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Friday, 17 November, 2000, 12:02 GMT
Flirty not dirty at 30
According to newspaper business legend it began as a cheap stunt designed to fill a gap on an empty page. It ended up being hailed as a "national institution", writes BBC News Online's Chris Horrie, author of Stick it Up Your Punter.
The Sun's Page Three - the feature that defined tabloid newspapers for a generation - has reached its 30th birthday.
He turned it inside out and aimed it at a younger generation which was much more interested in sex than their up-tight parents.
The new version of the paper was filled with articles about sex and scandal the like of which had never before been seen in a daily newspaper. It was an immediate sales success.
But what was to become the Sun's main claim to notoriety - Page Three - did not appear until November 1970.
There had been nude pictures of girls in daily newspapers before - illustrating po-faced articles about health and beauty or news stories about topless bathing in France, for example.
But using pictures of nude young women just for the sake of it was something very different and more in line with straightforward pornography.
There was an inevitable fuss about this step in the direction of printing pornography in what, up until then, had been a serious national newspaper best known for long and worthy analysis of matters such as science, religion and world politics.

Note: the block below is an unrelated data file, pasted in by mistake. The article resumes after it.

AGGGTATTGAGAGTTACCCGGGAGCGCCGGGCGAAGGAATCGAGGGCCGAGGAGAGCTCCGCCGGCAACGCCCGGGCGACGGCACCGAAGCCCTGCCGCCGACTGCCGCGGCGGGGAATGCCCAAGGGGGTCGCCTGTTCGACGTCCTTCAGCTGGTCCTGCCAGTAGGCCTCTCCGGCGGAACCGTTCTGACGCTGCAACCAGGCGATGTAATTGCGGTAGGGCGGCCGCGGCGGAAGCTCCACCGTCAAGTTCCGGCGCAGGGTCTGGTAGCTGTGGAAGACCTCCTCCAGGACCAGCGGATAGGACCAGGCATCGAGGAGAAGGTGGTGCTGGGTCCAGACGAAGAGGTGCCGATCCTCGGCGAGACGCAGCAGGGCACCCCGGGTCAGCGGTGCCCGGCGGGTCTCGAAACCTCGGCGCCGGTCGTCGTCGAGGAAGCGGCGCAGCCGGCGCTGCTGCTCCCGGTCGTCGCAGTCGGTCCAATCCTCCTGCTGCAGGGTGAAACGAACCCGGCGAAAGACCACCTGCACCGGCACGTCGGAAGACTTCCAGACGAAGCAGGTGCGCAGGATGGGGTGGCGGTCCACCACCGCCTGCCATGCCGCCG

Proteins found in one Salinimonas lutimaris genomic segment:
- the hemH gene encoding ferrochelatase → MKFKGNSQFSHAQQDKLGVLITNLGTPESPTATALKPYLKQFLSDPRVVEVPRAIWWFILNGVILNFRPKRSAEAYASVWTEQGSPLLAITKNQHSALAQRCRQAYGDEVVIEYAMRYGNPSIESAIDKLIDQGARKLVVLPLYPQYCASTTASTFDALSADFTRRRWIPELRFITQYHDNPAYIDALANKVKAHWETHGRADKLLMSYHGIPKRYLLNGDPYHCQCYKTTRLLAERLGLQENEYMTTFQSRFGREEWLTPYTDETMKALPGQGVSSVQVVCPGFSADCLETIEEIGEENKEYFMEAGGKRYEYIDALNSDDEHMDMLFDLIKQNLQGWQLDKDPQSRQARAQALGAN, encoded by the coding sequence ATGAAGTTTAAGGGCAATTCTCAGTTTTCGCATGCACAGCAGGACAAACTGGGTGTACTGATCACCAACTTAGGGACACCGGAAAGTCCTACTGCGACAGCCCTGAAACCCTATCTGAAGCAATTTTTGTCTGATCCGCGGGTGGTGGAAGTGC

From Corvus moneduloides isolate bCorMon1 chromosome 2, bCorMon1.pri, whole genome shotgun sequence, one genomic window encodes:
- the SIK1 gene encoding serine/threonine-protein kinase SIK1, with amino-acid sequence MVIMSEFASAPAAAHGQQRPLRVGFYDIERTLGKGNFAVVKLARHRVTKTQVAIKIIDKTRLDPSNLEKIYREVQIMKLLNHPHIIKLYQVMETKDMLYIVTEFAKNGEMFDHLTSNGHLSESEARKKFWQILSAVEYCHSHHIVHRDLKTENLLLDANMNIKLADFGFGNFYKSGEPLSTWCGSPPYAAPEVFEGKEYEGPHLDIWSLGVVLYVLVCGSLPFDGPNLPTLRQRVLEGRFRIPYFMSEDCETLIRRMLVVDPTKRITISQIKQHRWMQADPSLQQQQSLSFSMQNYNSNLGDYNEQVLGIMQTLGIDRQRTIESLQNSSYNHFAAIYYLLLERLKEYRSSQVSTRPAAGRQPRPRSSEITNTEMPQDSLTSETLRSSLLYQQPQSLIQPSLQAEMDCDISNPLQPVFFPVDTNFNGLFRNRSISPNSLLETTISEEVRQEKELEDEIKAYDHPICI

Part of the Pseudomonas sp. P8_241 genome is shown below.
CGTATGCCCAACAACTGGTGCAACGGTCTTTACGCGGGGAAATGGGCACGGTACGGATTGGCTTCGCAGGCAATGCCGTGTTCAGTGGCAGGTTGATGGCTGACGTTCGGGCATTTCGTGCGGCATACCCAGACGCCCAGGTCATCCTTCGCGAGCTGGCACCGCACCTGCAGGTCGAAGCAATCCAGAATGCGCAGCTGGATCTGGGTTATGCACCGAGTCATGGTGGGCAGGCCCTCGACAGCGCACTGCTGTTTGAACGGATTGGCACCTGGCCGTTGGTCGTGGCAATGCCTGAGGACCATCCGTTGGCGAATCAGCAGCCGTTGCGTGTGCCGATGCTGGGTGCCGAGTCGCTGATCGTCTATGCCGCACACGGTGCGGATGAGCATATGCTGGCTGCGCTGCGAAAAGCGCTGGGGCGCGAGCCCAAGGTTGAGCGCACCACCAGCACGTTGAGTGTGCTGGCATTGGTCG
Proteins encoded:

War on Barmy Burghers
But editor Larry Lamb, who died earlier this year, cleverly exploited the carefully manufactured outrage to get people talking about the re-designed paper, tempting them to buy it - in many cases just to see what all the fuss was about.
And it was immediately boosted by the decision of a local council in Sowerby Bridge, Yorkshire, to ban the paper from the local library because of Page Three and other sex content.
Lamb gleefully took on the "Barmy Burghers of Sowerby Bridge" sending reporters and Page Three girls to the town to generally abuse the place and its civic leaders in a series of brilliant publicity stunts.
The Sun described Sowerby as "a glum pimple on the face of the Pennines" and printed a picture of the 78-year-old council leader and "chief censor" fleeing from a gang of furious mini-skirted Sun girls. The council soon relented and the paper was put back on the shelves.
Antipodean Erotica Horror
Within a few years the Sun would repeat the trick by declaring "war" on Germany and telling the French to "hop off".
Lamb's trick was to goad politicians and elderly "do-gooders" into criticising Page Three so that the paper could pose as the fun-loving champion of a rising generation growing up to the sound of the Rolling Stones and the Beatles and eager for a taste of the sexual revolution and permissive society.
Lamb replied by removing yet more clothing from the girls, printing Page Three upside down to achieve the "Antipodean" effect and even offering readers an Antipodean Erotica Kit.